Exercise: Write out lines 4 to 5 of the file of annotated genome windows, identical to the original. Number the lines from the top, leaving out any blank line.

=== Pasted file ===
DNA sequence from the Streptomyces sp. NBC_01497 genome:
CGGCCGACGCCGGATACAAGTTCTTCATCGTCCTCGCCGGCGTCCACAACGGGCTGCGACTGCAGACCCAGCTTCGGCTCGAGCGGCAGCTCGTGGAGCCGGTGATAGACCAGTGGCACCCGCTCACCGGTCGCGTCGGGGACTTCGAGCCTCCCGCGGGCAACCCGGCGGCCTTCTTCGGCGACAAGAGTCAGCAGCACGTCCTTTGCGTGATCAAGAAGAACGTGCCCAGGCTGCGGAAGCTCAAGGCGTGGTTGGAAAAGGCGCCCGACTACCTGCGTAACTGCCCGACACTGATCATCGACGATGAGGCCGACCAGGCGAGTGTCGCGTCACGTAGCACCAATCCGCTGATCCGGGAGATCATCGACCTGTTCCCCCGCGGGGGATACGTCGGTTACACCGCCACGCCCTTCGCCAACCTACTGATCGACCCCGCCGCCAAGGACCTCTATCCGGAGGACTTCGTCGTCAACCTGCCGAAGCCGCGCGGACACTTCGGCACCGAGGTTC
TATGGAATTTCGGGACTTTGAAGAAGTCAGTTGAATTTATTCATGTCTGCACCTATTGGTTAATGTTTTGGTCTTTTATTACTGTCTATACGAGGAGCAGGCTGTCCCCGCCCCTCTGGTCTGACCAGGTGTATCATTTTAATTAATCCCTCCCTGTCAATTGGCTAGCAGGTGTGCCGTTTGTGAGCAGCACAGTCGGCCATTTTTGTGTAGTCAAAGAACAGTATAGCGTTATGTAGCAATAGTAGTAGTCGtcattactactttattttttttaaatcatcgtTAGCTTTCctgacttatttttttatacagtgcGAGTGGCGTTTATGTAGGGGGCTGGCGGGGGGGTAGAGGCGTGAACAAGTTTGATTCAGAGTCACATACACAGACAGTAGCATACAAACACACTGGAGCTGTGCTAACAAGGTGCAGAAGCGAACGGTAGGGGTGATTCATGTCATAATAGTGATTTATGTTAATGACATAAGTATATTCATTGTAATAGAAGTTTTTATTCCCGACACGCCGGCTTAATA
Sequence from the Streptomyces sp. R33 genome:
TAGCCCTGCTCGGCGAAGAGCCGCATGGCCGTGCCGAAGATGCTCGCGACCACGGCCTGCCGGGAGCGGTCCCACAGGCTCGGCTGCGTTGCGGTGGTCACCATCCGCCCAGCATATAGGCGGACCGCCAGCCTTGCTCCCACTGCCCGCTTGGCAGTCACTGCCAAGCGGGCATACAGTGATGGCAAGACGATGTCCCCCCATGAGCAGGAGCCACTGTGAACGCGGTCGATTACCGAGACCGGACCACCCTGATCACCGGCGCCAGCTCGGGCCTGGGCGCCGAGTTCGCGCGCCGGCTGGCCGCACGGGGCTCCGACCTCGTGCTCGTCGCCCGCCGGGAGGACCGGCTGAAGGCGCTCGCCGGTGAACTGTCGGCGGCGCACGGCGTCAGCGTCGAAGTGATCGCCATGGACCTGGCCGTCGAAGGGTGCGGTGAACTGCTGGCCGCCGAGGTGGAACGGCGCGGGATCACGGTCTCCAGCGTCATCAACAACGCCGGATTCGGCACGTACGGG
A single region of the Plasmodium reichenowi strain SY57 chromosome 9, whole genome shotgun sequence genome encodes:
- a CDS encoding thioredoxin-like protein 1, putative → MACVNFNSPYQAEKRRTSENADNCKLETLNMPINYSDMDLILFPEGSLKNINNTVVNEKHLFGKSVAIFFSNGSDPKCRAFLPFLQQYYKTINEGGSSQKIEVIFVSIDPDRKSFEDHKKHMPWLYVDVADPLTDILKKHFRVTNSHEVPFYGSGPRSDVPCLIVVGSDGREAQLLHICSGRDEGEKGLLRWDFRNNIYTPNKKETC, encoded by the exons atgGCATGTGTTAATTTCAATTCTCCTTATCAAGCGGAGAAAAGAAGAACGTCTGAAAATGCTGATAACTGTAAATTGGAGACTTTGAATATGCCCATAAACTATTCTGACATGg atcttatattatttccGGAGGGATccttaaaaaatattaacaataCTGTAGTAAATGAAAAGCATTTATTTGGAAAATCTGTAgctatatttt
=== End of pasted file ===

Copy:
Sequence from the Streptomyces sp. R33 genome:
TAGCCCTGCTCGGCGAAGAGCCGCATGGCCGTGCCGAAGATGCTCGCGACCACGGCCTGCCGGGAGCGGTCCCACAGGCTCGGCTGCGTTGCGGTGGTCACCATCCGCCCAGCATATAGGCGGACCGCCAGCCTTGCTCCCACTGCCCGCTTGGCAGTCACTGCCAAGCGGGCATACAGTGATGGCAAGACGATGTCCCCCCATGAGCAGGAGCCACTGTGAACGCGGTCGATTACCGAGACCGGACCACCCTGATCACCGGCGCCAGCTCGGGCCTGGGCGCCGAGTTCGCGCGCCGGCTGGCCGCACGGGGCTCCGACCTCGTGCTCGTCGCCCGCCGGGAGGACCGGCTGAAGGCGCTCGCCGGTGAACTGTCGGCGGCGCACGGCGTCAGCGTCGAAGTGATCGCCATGGACCTGGCCGTCGAAGGGTGCGGTGAACTGCTGGCCGCCGAGGTGGAACGGCGCGGGATCACGGTCTCCAGCGTCATCAACAACGCCGGATTCGGCACGTACGGG